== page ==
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From the MDA: Check Christmas trees and holiday greenery for pests!

Source: Plant Pest Insider by the Minnesota Department of Agriculture, December 2019

Your holiday greenery may smell and look beautiful, but keep an eye out for insects and diseases that can be transported on these plants when shipped into Minnesota from other parts of the country. Some of these can become invasive and harmful to our Minnesota trees, forests and landscapes. 

While the Minnesota Department of Agriculture (MDA) inspects greens and other decorative plant materials, we can all do our part to keep Minnesota landscapes and forests healthy.
  • Do not toss Christmas trees or holiday greenery into your backyard woods or compost pile. 
  • Instead, use a city or county organized tree and greenery pick up service to dispose of these plant materials safely.
  • You can also burn greenery. Be sure to follow your local ordinances about burning.
  • Buy locally grown trees and greens to support our economy, our neighbors and avoid bringing pests into our state.
Report any findings to the MDA: (888) 545-6684 or

Four pests to be on the look out for this holiday season

Elongate hemlock scale
Found almost exclusively on the underside of conifer needles. Very small and inconspicuous, this insect can look like dirt or debris.

Elongated hemlock scale (Photo: MDA)

Oriental bittersweet
This non-native vine has been used in decorative wreaths, arrangements, and crafts for many years. The reddish-orange fruits have yellow capsules that open to create a flower-like look and easily spread seed by wind and birds when placed outside. According to the MDA, oriental bittersweet is designated as a noxious weed on Minnesota's Eradicate List.

Oriental bittersweet (Photo: MDA)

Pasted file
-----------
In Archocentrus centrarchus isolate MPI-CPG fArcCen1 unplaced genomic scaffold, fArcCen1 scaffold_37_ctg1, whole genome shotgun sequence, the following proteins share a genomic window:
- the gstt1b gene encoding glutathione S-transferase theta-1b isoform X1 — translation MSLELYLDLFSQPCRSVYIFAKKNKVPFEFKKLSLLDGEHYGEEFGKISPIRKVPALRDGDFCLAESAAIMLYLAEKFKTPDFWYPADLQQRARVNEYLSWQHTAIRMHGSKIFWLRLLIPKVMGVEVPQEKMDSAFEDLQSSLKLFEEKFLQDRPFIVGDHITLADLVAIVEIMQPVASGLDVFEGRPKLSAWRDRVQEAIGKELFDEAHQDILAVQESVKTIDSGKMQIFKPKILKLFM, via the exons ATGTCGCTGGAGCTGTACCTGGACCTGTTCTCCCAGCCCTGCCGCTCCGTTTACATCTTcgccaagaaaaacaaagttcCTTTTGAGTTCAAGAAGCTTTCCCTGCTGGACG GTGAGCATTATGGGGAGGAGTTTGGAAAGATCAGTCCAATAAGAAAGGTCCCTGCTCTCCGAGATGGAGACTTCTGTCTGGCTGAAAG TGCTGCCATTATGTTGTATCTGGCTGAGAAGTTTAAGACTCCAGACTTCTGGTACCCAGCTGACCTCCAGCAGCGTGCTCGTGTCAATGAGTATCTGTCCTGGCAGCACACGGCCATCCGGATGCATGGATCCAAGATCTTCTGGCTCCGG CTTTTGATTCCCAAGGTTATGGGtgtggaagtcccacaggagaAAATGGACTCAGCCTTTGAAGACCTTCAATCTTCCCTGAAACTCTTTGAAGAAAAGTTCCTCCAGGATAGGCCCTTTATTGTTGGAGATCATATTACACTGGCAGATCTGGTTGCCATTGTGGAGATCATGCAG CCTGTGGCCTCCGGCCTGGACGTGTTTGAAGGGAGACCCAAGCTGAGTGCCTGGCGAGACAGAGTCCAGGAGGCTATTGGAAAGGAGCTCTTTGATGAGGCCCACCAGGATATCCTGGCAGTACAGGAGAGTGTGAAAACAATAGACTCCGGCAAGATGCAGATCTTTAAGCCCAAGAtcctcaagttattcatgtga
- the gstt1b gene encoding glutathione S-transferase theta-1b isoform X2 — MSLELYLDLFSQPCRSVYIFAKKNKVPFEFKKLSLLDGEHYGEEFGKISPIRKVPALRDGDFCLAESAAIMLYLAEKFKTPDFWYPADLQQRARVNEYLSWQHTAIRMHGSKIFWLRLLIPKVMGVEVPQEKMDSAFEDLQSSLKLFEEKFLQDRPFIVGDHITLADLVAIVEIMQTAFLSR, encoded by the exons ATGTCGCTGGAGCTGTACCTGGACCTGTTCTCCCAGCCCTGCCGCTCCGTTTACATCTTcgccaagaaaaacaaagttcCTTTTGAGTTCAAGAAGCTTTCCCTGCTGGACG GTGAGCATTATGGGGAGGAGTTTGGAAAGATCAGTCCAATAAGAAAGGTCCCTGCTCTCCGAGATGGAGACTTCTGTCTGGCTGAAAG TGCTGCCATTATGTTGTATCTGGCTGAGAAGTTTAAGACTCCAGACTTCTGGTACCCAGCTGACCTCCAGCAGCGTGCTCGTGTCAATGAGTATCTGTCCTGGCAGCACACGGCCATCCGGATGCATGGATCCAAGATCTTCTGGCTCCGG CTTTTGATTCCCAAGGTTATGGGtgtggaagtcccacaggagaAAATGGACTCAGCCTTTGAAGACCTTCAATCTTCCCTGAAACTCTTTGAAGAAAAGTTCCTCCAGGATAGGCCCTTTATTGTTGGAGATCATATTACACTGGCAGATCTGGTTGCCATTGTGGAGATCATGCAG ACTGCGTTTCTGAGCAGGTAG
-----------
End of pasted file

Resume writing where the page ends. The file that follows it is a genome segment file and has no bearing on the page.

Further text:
Boxwood blight
Boxwood is a desirable broadleaf evergreen grown as a landscape plant here in Minnesota. Boxwood shoots are often used in holiday wreaths, garlands, and arrangements. According to the MDA, many states received shipments of holiday decorations infected with boxwood blight in 2018. This disease is caused by an invasive fungus (Calonectria pseudonaviculata) that causes established boxwood shrubs to develop leaf spots, stem lesions, and leaf drop, and can kill young boxwood plants. It can also affect sweet box (Sarcococca spp.), and the ground cover Japanese spurge (Pachysandra) Boxwood blight has been found in 28 states, but hasn't been identified  in Minnesota. 

The MDA is asking everyone to examine all boxwood shoots in your holiday decorations for leaf spots and stem lesions. Leaf spots are tan in the center with a dark purplish black margin, and infected stems have long thin black streaks.

Leaf spots caused by boxwood blight
(Photo: MDA)

Gypsy moth
Check your Christmas tree for gypsy moth egg masses on the trunks and branches. These egg masses are tan and fuzzy and about the size of a quarter. Each egg mass can contain 500 to 1,000 eggs.

Gypst moth egg mass on evergreen branch
(Photo: MDA)

Posted by: Julie Weisenhorn, Extension Educator - Horticulture

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